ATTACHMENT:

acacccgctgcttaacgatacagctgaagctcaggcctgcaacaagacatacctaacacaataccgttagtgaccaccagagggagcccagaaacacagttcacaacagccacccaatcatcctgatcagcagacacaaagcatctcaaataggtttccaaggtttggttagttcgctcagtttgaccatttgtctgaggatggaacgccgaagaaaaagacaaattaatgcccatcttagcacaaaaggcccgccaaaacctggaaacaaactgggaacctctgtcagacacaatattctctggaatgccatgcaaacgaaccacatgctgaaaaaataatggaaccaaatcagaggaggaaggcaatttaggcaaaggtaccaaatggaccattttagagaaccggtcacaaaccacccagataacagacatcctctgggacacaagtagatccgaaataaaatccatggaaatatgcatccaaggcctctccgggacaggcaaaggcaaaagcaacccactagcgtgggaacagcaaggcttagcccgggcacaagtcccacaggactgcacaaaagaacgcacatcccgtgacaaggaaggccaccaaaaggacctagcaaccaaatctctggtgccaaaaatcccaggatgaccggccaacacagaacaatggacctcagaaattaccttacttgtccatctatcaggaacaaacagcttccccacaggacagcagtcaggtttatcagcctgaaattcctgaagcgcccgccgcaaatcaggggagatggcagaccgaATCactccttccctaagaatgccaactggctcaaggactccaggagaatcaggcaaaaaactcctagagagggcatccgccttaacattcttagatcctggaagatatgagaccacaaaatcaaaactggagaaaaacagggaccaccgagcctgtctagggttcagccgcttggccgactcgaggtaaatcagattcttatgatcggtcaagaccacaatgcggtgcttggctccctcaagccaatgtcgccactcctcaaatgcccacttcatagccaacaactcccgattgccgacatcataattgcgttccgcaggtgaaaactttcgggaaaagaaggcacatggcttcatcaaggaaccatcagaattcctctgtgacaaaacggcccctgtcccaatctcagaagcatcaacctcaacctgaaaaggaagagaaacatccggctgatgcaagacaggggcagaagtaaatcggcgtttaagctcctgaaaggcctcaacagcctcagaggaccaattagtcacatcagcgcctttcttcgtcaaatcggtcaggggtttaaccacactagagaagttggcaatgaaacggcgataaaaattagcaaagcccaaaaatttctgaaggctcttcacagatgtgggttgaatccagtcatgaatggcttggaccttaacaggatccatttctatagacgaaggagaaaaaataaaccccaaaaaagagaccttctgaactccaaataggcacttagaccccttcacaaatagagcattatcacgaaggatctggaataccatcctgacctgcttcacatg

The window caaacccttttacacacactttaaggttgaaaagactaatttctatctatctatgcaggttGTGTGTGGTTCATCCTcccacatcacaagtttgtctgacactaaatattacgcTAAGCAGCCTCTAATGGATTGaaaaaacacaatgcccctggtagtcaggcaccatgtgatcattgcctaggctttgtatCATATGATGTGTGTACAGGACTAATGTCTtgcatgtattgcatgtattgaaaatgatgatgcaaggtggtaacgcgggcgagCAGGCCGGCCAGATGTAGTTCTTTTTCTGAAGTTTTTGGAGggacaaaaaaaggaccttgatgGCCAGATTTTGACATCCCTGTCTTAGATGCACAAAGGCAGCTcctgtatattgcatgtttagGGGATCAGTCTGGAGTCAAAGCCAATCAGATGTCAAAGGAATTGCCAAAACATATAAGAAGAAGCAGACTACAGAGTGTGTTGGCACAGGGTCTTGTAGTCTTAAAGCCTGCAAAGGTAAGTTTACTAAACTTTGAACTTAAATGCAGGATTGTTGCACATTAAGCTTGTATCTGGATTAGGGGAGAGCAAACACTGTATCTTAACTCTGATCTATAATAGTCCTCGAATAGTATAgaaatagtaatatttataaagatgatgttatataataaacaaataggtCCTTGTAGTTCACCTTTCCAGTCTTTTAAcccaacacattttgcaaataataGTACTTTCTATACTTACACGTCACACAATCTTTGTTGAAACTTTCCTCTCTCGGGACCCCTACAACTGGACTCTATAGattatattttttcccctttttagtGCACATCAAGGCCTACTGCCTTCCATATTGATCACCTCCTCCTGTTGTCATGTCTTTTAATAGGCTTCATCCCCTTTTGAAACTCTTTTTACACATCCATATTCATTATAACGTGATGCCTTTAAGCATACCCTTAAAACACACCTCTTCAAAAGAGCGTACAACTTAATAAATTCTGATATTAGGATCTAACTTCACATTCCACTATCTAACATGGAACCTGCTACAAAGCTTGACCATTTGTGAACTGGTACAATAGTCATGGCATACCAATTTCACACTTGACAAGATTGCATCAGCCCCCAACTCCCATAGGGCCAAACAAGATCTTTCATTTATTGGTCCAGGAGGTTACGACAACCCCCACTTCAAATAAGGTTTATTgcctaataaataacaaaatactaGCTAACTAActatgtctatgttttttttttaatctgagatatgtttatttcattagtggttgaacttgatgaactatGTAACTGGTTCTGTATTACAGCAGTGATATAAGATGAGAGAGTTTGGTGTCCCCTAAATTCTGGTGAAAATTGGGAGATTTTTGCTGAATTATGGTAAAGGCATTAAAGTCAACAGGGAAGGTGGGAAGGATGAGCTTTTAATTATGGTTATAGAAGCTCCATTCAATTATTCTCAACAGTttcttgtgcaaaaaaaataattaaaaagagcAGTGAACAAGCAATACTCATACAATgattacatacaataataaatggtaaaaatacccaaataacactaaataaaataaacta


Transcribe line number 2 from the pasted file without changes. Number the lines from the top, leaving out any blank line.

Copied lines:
The window caaacccttttacacacactttaaggttgaaaagactaatttctatctatctatgcaggttGTGTGTGGTTCATCCTcccacatcacaagtttgtctgacactaaatattacgcTAAGCAGCCTCTAATGGATTGaaaaaacacaatgcccctggtagtcaggcaccatgtgatcattgcctaggctttgtatCATATGATGTGTGTACAGGACTAATGTCTtgcatgtattgcatgtattgaaaatgatgatgcaaggtggtaacgcgggcgagCAGGCCGGCCAGATGTAGTTCTTTTTCTGAAGTTTTTGGAGggacaaaaaaaggaccttgatgGCCAGATTTTGACATCCCTGTCTTAGATGCACAAAGGCAGCTcctgtatattgcatgtttagGGGATCAGTCTGGAGTCAAAGCCAATCAGATGTCAAAGGAATTGCCAAAACATATAAGAAGAAGCAGACTACAGAGTGTGTTGGCACAGGGTCTTGTAGTCTTAAAGCCTGCAAAGGTAAGTTTACTAAACTTTGAACTTAAATGCAGGATTGTTGCACATTAAGCTTGTATCTGGATTAGGGGAGAGCAAACACTGTATCTTAACTCTGATCTATAATAGTCCTCGAATAGTATAgaaatagtaatatttataaagatgatgttatataataaacaaataggtCCTTGTAGTTCACCTTTCCAGTCTTTTAAcccaacacattttgcaaataataGTACTTTCTATACTTACACGTCACACAATCTTTGTTGAAACTTTCCTCTCTCGGGACCCCTACAACTGGACTCTATAGattatattttttcccctttttagtGCACATCAAGGCCTACTGCCTTCCATATTGATCACCTCCTCCTGTTGTCATGTCTTTTAATAGGCTTCATCCCCTTTTGAAACTCTTTTTACACATCCATATTCATTATAACGTGATGCCTTTAAGCATACCCTTAAAACACACCTCTTCAAAAGAGCGTACAACTTAATAAATTCTGATATTAGGATCTAACTTCACATTCCACTATCTAACATGGAACCTGCTACAAAGCTTGACCATTTGTGAACTGGTACAATAGTCATGGCATACCAATTTCACACTTGACAAGATTGCATCAGCCCCCAACTCCCATAGGGCCAAACAAGATCTTTCATTTATTGGTCCAGGAGGTTACGACAACCCCCACTTCAAATAAGGTTTATTgcctaataaataacaaaatactaGCTAACTAActatgtctatgttttttttttaatctgagatatgtttatttcattagtggttgaacttgatgaactatGTAACTGGTTCTGTATTACAGCAGTGATATAAGATGAGAGAGTTTGGTGTCCCCTAAATTCTGGTGAAAATTGGGAGATTTTTGCTGAATTATGGTAAAGGCATTAAAGTCAACAGGGAAGGTGGGAAGGATGAGCTTTTAATTATGGTTATAGAAGCTCCATTCAATTATTCTCAACAGTttcttgtgcaaaaaaaataattaaaaagagcAGTGAACAAGCAATACTCATACAATgattacatacaataataaatggtaaaaatacccaaataacactaaataaaataaacta